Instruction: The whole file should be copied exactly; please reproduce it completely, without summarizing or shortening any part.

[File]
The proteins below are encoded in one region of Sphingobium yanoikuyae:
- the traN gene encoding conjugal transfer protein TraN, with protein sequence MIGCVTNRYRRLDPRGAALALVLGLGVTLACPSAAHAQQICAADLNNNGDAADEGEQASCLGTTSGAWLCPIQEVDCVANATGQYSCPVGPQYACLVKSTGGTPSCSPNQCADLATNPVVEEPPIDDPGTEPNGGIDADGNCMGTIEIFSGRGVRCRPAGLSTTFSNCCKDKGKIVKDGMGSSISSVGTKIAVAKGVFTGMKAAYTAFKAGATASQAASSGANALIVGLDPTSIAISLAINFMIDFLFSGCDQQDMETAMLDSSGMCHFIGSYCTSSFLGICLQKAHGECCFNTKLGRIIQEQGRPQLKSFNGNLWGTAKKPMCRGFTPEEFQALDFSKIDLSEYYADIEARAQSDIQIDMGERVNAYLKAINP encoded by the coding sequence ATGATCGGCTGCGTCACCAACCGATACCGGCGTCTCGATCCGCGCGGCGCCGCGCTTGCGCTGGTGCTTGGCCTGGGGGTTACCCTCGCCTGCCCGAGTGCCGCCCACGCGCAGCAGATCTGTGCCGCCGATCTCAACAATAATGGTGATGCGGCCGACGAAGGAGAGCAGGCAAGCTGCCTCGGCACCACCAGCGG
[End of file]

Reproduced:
The proteins below are encoded in one region of Sphingobium yanoikuyae:
- the traN gene encoding conjugal transfer protein TraN, with protein sequence MIGCVTNRYRRLDPRGAALALVLGLGVTLACPSAAHAQQICAADLNNNGDAADEGEQASCLGTTSGAWLCPIQEVDCVANATGQYSCPVGPQYACLVKSTGGTPSCSPNQCADLATNPVVEEPPIDDPGTEPNGGIDADGNCMGTIEIFSGRGVRCRPAGLSTTFSNCCKDKGKIVKDGMGSSISSVGTKIAVAKGVFTGMKAAYTAFKAGATASQAASSGANALIVGLDPTSIAISLAINFMIDFLFSGCDQQDMETAMLDSSGMCHFIGSYCTSSFLGICLQKAHGECCFNTKLGRIIQEQGRPQLKSFNGNLWGTAKKPMCRGFTPEEFQALDFSKIDLSEYYADIEARAQSDIQIDMGERVNAYLKAINP encoded by the coding sequence ATGATCGGCTGCGTCACCAACCGATACCGGCGTCTCGATCCGCGCGGCGCCGCGCTTGCGCTGGTGCTTGGCCTGGGGGTTACCCTCGCCTGCCCGAGTGCCGCCCACGCGCAGCAGATCTGTGCCGCCGATCTCAACAATAATGGTGATGCGGCCGACGAAGGAGAGCAGGCAAGCTGCCTCGGCACCACCAGCGG